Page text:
Experimental feature

Listen to this article

Experimental feature

PSA, the maker of Peugeot and Citroën cars, on Thursday reported a doubling of full-year profits in results that highlighted the growing strength of the company as it attempts to buy the European operations of General Motors.

The maker of Peugeot and Citroën announced its first dividend in six years and raised its medium-term profitability goal as it reported a 92 per cent rise in net income to €1.73bn. Recurring operating income was up 18 per cent at €3.2bn.

Jean-Baptiste de Chatillon, the chief financial officer, said that while there was “no certainty” that the GM talks would lead to a deal, the company’s €6.8bn net cash position will allow the group to “deploy this cash to make profitable investments.”

He added that stronger pricing, sales of higher-value models and cost cutting across the European operations in recent years helped lift the automotive operating margin to a record 6 per cent last year from 5 percent in 2015.

“These results demonstrate our ability to consistently deliver an excellent performance in an adverse environment,” said Carlos Tavares, the chief executive. “The group is building the conditions for profitable and sustainable growth.”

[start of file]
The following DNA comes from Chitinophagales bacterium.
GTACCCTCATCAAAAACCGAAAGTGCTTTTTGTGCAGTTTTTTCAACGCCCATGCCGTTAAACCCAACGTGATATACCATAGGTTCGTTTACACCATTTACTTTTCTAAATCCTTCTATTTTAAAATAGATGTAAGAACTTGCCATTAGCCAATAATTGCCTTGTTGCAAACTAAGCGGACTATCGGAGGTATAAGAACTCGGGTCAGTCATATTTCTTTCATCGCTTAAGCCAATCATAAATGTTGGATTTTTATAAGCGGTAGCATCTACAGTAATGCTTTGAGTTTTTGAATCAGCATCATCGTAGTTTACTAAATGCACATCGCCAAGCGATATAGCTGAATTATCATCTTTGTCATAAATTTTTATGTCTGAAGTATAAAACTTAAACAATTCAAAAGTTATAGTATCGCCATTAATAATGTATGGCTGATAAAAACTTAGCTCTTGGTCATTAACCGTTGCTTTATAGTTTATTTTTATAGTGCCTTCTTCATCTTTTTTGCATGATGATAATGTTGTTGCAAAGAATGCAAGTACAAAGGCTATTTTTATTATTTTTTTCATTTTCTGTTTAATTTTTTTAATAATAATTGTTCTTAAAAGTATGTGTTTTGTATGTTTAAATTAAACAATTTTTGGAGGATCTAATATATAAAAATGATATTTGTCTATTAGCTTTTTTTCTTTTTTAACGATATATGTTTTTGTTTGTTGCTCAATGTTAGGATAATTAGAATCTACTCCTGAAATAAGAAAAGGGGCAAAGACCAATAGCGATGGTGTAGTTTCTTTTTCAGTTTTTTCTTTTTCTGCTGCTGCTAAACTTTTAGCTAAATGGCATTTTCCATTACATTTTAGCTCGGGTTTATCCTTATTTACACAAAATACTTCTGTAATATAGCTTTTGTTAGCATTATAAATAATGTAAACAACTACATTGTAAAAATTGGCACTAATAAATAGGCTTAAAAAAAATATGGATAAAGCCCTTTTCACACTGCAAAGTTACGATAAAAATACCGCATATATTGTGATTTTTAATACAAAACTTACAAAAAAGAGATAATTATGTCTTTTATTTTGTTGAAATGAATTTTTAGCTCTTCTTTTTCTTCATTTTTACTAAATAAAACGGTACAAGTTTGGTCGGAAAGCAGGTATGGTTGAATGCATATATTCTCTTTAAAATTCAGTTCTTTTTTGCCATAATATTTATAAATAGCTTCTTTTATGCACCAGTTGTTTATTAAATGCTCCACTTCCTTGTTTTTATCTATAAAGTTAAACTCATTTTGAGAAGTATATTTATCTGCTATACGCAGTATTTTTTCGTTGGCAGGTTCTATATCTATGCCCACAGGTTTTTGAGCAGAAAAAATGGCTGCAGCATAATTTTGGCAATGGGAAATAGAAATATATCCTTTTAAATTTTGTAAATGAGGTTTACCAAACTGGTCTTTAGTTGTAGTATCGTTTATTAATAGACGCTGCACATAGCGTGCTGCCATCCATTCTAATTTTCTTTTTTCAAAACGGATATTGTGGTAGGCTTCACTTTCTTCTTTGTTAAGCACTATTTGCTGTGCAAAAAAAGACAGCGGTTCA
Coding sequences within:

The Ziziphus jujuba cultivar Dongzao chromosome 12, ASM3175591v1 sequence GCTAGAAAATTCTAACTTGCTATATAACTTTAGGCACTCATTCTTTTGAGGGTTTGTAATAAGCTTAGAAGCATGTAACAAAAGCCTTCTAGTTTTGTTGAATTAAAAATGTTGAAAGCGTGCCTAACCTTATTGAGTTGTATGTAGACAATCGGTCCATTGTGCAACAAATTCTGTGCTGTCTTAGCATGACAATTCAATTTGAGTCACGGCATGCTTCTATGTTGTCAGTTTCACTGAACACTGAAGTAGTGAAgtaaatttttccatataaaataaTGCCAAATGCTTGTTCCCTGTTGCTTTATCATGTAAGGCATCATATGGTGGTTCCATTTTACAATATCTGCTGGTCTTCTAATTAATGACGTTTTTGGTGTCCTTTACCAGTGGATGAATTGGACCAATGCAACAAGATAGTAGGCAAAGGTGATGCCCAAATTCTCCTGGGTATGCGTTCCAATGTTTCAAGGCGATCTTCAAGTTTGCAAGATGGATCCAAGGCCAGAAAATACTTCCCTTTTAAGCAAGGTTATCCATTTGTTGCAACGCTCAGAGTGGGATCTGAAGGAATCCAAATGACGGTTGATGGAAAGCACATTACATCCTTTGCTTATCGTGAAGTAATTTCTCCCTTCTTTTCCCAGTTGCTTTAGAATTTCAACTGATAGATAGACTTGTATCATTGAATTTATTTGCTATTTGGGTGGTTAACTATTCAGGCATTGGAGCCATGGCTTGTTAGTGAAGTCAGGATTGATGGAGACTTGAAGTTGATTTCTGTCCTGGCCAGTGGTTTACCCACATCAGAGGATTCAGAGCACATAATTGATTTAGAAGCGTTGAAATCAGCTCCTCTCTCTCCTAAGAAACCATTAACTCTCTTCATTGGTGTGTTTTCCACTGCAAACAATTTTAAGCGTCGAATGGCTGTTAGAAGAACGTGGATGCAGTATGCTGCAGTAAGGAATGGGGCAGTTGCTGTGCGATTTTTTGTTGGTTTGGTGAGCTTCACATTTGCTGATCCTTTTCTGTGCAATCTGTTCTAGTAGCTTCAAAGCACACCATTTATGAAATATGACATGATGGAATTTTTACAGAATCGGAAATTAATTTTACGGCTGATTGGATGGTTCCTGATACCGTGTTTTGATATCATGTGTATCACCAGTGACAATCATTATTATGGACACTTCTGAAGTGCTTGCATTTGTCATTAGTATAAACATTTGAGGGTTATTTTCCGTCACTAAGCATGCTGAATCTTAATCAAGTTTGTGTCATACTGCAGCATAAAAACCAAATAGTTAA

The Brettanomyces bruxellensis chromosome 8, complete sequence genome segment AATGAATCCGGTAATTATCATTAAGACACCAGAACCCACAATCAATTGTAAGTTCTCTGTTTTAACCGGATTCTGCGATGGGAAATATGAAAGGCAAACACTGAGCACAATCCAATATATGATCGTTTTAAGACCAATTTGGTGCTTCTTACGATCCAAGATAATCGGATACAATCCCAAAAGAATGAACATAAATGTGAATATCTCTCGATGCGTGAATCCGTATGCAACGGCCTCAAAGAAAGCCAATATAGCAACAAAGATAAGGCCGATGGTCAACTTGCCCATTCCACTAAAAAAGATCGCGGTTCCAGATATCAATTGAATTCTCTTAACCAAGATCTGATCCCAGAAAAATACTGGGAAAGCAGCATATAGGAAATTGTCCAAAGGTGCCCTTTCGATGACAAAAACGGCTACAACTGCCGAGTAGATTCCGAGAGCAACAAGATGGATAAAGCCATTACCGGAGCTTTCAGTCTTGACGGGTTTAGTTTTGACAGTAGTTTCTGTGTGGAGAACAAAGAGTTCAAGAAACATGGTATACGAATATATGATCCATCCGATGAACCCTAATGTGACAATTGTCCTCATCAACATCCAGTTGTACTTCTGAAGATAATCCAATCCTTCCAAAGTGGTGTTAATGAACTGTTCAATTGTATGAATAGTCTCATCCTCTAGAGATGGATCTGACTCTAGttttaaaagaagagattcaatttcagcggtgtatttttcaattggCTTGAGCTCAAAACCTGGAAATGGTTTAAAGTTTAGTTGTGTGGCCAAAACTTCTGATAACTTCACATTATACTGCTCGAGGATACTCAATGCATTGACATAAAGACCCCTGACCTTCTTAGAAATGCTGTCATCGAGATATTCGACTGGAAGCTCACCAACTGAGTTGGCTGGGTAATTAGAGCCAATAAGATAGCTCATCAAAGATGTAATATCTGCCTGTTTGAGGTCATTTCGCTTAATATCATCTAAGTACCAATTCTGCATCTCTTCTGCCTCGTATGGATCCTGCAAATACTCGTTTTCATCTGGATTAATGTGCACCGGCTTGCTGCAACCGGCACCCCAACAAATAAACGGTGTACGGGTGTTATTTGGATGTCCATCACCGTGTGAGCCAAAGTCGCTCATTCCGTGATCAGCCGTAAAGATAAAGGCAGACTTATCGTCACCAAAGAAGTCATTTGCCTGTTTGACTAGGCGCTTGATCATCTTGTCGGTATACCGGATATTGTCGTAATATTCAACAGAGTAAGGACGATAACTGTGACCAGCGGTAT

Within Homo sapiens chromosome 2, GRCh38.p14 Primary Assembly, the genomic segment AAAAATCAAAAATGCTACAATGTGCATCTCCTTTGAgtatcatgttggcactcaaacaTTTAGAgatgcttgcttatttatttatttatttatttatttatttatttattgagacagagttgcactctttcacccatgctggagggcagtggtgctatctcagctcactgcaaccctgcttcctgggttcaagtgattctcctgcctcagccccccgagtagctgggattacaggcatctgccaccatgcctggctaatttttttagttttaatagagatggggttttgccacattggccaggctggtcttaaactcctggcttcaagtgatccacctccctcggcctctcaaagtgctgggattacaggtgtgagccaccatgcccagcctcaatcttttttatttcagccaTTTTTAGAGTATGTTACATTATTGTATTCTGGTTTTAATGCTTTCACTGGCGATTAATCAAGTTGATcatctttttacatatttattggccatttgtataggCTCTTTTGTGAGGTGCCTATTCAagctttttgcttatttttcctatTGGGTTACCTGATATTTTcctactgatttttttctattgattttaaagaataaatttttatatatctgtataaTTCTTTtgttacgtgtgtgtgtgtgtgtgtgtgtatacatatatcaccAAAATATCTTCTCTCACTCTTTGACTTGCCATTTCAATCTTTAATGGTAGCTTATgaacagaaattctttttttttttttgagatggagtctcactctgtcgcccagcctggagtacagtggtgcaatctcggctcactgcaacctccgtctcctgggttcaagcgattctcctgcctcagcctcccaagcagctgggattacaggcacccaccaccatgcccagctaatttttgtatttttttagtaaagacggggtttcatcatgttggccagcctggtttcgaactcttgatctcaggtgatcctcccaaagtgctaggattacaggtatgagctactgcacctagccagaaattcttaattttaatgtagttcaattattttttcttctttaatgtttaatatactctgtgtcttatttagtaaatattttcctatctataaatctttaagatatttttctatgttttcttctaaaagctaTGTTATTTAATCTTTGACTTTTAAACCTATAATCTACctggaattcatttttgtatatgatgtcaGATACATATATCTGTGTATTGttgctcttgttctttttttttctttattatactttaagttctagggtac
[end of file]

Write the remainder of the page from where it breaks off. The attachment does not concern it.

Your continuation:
Mr Tavares was this week scrambling to put the final touches to a deal to buy the European operations of General Motors, which would create the region’s second largest carmaker by volume.

The chief executive spoke to UK Prime Minister Theresa May on the phone yesterday, and will meet with UK union leaders on Friday, after already meeting with French and German officials to win support.

He this week pledged to respect all existing job guarantees of the European operations of General Motors in an attempt to quell the potential political storm that is brewing around the deal.

There was anger last week from politicians and unions after GM and PSA confirmed they were in talks over a deal which analysts and industry insiders say could lead to thousands of job cuts.

Get alerts on Groupe PSA when a new story is published

Copyright The Financial Times Limited 2019. All rights reserved.

Comments have not been enabled for this article.

Follow the topics in this article